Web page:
“Can’t Get Somalia Out Of My Skin”

Today I attended the Aspen Institute’s round-table discussion on the 7 Billion: Conversations that Matter with a talk entitled “Lessons from the Crisis in Somalia.” With Somalia being the 8th highest birth rate in the world, and the global population expecting to reach the seven billion mark this year, Mary Robinson, Walid Abderlkarim and Geoff Dablko discussed the lessons we can learn from the challenges of Somalia.

“Can’t get Somalia out of my skin,” is what former President of Ireland and chair of the Global Leaders Council, Mary Robinson said upon her return to the troubling famine in Somalia last summer. “Who would of declared in the 21st century famine in Africa would be a black-mark for all of us,” Robinson stated. With the largest refugee camp in Dabaab, Kenya— the horrifying conflict in Somalia has developed an average of 1,500 hungry and tired refugees to pour in daily. In Robinson’s opinion, it’s crucial to link the acute hunger in the Horn of Africa through education and reasonable health care. The sudden urgency of famine is one that needs to be addressed. The problem with Somalia according to Robinson is the lack of proper governance for over 19 years, and since then poverty, health, and women’s issues have been rising.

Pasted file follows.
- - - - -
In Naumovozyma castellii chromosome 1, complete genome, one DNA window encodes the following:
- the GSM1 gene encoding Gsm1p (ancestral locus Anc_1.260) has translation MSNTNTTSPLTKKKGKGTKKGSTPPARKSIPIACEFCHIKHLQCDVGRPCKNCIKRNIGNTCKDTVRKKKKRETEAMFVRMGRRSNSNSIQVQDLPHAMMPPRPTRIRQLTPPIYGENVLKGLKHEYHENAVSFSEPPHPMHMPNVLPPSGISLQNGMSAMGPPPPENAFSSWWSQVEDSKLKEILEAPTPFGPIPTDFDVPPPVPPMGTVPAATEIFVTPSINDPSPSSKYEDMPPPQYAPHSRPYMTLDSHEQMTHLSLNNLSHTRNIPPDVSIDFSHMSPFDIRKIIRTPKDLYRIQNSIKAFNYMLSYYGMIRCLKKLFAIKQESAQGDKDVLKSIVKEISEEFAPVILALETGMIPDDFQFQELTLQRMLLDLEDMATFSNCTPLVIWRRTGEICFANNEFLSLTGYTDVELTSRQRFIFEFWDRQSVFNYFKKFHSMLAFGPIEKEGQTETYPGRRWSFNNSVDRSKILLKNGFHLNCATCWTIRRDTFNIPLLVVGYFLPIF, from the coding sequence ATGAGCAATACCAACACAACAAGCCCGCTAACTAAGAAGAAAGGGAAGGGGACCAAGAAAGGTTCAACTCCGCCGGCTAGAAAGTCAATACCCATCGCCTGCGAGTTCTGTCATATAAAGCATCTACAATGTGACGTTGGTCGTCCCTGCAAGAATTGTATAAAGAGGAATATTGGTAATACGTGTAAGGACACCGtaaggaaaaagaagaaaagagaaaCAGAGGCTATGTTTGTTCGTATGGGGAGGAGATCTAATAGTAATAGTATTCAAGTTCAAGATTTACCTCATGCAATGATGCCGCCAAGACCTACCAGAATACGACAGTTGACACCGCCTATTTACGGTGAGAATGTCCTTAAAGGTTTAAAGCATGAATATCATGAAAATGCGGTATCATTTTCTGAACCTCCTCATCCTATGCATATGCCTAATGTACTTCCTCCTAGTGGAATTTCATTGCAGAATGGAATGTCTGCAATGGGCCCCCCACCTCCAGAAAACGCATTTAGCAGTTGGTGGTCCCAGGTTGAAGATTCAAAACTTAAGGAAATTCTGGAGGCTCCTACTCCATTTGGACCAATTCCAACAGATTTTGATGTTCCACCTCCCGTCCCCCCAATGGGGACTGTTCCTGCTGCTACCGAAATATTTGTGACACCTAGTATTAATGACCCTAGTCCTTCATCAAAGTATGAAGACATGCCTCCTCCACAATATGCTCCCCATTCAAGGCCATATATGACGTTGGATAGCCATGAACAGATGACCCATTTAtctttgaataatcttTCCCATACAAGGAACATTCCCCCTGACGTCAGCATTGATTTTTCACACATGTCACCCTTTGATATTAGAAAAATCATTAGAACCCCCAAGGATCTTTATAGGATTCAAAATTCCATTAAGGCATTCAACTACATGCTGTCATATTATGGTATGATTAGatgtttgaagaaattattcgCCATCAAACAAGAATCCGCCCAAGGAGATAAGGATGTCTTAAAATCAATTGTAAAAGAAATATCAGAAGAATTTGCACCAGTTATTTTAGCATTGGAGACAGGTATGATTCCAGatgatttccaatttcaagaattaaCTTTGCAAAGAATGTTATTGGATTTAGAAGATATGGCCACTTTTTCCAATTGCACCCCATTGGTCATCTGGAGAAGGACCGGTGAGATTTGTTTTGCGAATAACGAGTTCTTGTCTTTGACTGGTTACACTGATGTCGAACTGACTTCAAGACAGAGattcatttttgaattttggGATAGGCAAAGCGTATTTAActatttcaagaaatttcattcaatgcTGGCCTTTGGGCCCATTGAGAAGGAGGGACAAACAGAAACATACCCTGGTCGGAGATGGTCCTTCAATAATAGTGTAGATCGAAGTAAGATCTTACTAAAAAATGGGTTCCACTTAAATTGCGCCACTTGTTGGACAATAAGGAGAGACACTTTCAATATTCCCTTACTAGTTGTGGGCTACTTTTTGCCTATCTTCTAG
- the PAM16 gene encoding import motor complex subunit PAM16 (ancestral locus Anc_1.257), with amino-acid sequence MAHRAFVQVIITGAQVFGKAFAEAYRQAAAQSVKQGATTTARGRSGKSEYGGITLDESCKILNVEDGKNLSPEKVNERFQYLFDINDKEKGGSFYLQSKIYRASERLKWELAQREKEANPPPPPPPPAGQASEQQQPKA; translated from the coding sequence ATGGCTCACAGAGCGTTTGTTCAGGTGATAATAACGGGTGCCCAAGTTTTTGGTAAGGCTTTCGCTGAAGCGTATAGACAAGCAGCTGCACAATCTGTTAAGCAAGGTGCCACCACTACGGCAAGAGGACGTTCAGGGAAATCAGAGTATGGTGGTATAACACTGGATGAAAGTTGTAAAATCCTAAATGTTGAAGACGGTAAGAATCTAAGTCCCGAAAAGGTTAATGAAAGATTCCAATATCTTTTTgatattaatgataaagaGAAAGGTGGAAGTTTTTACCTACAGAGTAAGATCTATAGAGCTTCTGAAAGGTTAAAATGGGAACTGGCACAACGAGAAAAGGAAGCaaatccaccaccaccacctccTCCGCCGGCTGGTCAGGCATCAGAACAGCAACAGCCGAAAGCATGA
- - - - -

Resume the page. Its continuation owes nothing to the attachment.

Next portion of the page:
Walid Abdelkrim, Principal Officer and Team Leader for Somalia and Support to the African Union, United Nations Department of Peacekeeping Operations, emphasized the significance of learning from the past in preventing future crises in Somalia. Abdelkrim believes the root cause of famine is not simply the absence of food, but the people, security, knowledge, and bad governance. “In order for Somalia to move forward, women need to be involved in the relief efforts and gain the responsibility; if this does not happen the cycle will continue,” he stated. “Agricultural reforms, good governance and strengthening of infrastructure and health systems are vital, but they will not stand if women are not given the chance to be central players in trade, pricing, accounting, education and health.”

Geoff Dabelko, Director, Environmental Change and Security Program at the Woodrow Wilson Center voiced his opinion about the need of the international community to be more effective and going beyond just recognizing and implementing strategies, but discussing environmental health and security issues. He stated that the high child and maternal mortality rates in conjunction with a high youth population would make facing this crisis more difficult. Dabelko’s solution to the crisis in Somalia is to start engaging in conversations to achieve peace-building implementation in Somalia. “Peace in Somalia will lead to democratic elections and governance which in turn will aid in the issues of mortality, food security, and health care” Dabelko stated.

The main message from today’s round-table discussion is to keep on enforcing the importance of the famine crisis and implement peace-building strategies; more importantly supporting women’s role in ending the crisis in Somalia.


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